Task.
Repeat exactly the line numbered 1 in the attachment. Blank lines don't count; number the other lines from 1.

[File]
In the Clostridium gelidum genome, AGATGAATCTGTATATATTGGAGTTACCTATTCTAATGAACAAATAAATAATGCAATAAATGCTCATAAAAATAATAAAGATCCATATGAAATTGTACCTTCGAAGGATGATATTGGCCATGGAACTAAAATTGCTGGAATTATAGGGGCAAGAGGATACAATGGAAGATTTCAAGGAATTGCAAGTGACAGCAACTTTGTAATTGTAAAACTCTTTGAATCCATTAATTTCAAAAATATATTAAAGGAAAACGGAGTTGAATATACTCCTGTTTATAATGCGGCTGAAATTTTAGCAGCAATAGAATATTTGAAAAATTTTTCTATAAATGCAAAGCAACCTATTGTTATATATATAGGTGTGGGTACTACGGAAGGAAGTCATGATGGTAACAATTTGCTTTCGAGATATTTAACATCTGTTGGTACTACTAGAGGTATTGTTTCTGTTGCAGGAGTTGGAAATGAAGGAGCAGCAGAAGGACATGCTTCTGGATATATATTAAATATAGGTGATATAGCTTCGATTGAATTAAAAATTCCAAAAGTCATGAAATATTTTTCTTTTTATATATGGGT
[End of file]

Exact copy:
In the Clostridium gelidum genome, AGATGAATCTGTATATATTGGAGTTACCTATTCTAATGAACAAATAAATAATGCAATAAATGCTCATAAAAATAATAAAGATCCATATGAAATTGTACCTTCGAAGGATGATATTGGCCATGGAACTAAAATTGCTGGAATTATAGGGGCAAGAGGATACAATGGAAGATTTCAAGGAATTGCAAGTGACAGCAACTTTGTAATTGTAAAACTCTTTGAATCCATTAATTTCAAAAATATATTAAAGGAAAACGGAGTTGAATATACTCCTGTTTATAATGCGGCTGAAATTTTAGCAGCAATAGAATATTTGAAAAATTTTTCTATAAATGCAAAGCAACCTATTGTTATATATATAGGTGTGGGTACTACGGAAGGAAGTCATGATGGTAACAATTTGCTTTCGAGATATTTAACATCTGTTGGTACTACTAGAGGTATTGTTTCTGTTGCAGGAGTTGGAAATGAAGGAGCAGCAGAAGGACATGCTTCTGGATATATATTAAATATAGGTGATATAGCTTCGATTGAATTAAAAATTCCAAAAGTCATGAAATATTTTTCTTTTTATATATGGGT